Maggi May Robinson


As published in the October/November 2003 issue of Stylus Magazine
(University of Winnipeg Students Association)

- By John Iverson

Born in Winnipeg to Jamaican parents, blues singer Maggi May Robinson was a young runaway living in Montreal in 1973 when she witnessed the blues hit the mainstream in the manifestation of ZZ Top. Already fond of the blues, this event would quickly steer Maggi into the music business, a course from which she would stray but would inevitably return to. In due course Maggi would land back in Winnipeg, and as love led to marriage and a family, she would pursue and attain a degree in Public Administration from the University of Manitoba. But the blues would beckon, and Maggi would answer the plea in fronting the band Blues-O-Matics. At the time she was the only female vintage blues singer in Winnipeg, and she likened the experience to "starring in a Betty Boop cartoon… ". And it was during her tenure with the Blues-O-Matics that the so-called 'Ackroyd incident' transpired. 'Blues Brother' Dan Ackroyd stopped by the Windsor Hotel while in town filming 'The Arrow' to hear the band perform. He subsequently returned the next day to jam with them on his harmonica. This encounter roused Maggi's passion for the blues like never before. She vividly recalls the event this way: "I'm three feet off the ground just thinking about it. My impression of him - very spiritual."

So Maggi began studying piano again, and a year later in 1997 she formed her own band, Maggi May & Co., with her piano incorporated into the lineup. And over the years this band has evolved. Maggi describes this progression thusly: "Maggi May & Co. has changed dramatically a few times. Each lineup was highly charged with chemistry. In the past I worked extensively with Dave Wood, Annis Kozub, Joanna Miller, Todd Kehler, Eli Herscovitch, Andy Carlson and Greg Purnell. They remain my favorite people. Now I have a whole other inimitable group including bassist Nenad Zdjelar (Keza), guitarist/singer Terry Barnett, drummer Randy Joyce and saxophonist David Hasselfield. I know I'm doing my best work so far and it's largely because of their patience, support and humor." In the process she has customized her own unique repertoire, "mixing early ragtime and blues styles with highly charged swing and R&B material".

But despite a successful music career Maggi has not given up her administrative job either. I asked her how she manages to balance what are essentially two careers: "Constant struggle. However, with the quality of musicians I am now working with, delegating musical responsibility is increasingly possible and increasingly attractive. I am a firm believer in collaboration and my plan is to do more of it in the near future. It certainly won't be retirement but it will take some of the pressure off the musical side of the equation."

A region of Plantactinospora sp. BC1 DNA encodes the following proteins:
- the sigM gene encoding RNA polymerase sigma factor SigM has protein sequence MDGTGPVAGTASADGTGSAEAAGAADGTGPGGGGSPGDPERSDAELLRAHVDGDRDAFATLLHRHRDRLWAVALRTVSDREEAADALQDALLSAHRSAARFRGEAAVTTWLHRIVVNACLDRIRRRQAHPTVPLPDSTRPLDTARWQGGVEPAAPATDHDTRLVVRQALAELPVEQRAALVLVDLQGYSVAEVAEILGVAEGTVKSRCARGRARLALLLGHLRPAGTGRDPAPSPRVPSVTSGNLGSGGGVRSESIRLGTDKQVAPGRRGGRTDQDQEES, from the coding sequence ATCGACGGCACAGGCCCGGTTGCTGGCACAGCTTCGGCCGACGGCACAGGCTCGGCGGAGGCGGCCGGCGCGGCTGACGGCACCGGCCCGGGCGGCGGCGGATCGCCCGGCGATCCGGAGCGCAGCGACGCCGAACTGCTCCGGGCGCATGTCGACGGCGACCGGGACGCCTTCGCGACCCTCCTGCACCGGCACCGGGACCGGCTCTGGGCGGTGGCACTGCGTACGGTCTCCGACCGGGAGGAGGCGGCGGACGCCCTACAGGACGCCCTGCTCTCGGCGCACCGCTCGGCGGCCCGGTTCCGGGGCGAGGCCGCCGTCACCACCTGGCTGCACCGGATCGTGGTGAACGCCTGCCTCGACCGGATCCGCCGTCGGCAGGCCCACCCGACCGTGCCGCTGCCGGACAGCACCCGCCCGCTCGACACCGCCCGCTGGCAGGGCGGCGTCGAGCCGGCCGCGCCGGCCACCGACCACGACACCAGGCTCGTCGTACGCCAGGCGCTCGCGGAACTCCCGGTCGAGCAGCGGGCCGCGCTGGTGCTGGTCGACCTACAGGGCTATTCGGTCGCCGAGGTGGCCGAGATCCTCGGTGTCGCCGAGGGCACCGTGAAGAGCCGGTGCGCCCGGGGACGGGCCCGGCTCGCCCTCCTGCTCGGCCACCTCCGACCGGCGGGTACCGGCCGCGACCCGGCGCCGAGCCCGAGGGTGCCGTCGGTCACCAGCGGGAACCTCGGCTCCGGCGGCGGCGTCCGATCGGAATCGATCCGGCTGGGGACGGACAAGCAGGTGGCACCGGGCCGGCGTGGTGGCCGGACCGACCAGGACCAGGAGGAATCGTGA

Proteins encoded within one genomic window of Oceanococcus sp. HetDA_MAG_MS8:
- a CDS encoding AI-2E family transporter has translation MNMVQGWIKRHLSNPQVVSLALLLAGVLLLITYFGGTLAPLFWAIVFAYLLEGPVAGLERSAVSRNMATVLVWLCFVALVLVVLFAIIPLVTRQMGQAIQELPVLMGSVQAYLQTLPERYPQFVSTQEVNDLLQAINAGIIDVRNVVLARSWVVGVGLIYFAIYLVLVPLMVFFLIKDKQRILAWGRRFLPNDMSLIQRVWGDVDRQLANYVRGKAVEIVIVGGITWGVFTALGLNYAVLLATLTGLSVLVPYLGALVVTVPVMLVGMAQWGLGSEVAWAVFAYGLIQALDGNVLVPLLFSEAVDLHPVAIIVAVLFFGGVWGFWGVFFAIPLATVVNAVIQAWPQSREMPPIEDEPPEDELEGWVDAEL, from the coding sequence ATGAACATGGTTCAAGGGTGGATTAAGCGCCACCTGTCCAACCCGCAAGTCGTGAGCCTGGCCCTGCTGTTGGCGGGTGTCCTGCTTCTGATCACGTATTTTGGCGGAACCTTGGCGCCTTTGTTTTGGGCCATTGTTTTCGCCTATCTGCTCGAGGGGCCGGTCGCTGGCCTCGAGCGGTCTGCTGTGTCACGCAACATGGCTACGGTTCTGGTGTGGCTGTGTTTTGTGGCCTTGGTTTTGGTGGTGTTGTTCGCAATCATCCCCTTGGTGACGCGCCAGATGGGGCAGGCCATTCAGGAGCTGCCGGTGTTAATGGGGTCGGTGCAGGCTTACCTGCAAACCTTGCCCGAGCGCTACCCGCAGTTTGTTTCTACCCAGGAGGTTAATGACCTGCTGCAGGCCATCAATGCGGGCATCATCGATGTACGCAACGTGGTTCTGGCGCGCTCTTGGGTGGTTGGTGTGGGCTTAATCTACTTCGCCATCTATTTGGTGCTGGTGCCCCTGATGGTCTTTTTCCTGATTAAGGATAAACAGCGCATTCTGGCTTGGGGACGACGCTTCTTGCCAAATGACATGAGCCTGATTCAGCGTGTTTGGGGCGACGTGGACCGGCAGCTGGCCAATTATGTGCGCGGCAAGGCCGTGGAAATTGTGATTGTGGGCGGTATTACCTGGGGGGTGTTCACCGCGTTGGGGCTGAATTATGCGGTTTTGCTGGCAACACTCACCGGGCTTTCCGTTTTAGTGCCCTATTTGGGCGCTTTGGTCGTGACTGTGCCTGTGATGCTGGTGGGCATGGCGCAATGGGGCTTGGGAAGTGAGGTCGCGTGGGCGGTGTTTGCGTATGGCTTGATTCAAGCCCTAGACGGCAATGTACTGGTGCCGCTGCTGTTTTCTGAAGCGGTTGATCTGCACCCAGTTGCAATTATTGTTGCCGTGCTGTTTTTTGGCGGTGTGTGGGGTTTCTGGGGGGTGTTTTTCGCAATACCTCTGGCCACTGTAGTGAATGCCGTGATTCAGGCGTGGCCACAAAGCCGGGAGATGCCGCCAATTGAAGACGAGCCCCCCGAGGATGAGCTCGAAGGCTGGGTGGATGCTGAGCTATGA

Ah, the sweet taste of success in the music business. But just how difficult was it for a female singer to be successful here in Winnipeg, especially compared to a male singer? Maggi had these thoughts: "There is a universal 'reputation' that comes with being a female singer. Something like: 'if you're doing well, you must be doing something nefarious'. I'm not sure guys get that. Also, singers in general who don't also play an instrument may be at a disadvantage in this market, unless of course you can sing like Marcie Campbell. In my experience, renewing my piano skills broadened my horizons significantly."

And what about Maggi May the person? Well, she obviously has a passion for music, something that is quite apparent while experiencing one of her performances. Additionally, Maggi is a classically trained pianist, so I asked her if there was ever a desire to be a classical musician or anything like that. Her response: "Yes. Apparently I was gifted and I think at my peak - when I was 11 or 12 - my teacher had high hopes for me." The composers she mentioned who had the biggest influence on her included Mozart, Chopin and J.S. Bach. But as far as her music career is concerned, she cites Peggy Lee, the Warner Brothers, Duke Ellington and her dad as having the biggest impact on her personally.

And outside of the realm of performing, Maggi enjoys the following activities: "Numerology, yoga, and tarot are long-standing hobbies of mine. I am also a writer, though I haven't been published recently. I like writing enough to be working on a book of my own. It concerns the occult. Aside from all that, I love listening to Duke and early Nat Cole when he played piano. I love going out for chocolate cake. And sleeping. Sleeping is great."

So whether appearing as part of a jazz duo or swing quintet, Maggi's lush, elegant style has made her a regular fixture in the casinos and night clubs of Winnipeg. She has proven to be a popular draw at the Jazz Winnipeg Festival and the Osborne Village Canada Day Festival too.

Maggi's latest release, 'It Hurts Me Too', is a tribute to the black American songwriters of the first half of the twentieth century. These songwriters have been a great source of inspiration for her, and she states that "the songs are powerful, and they are fun. We smiled all the way through the recording session." One listen to this disc and that becomes rather obvious.

Maggi May Robinson - It Hurts Me Too

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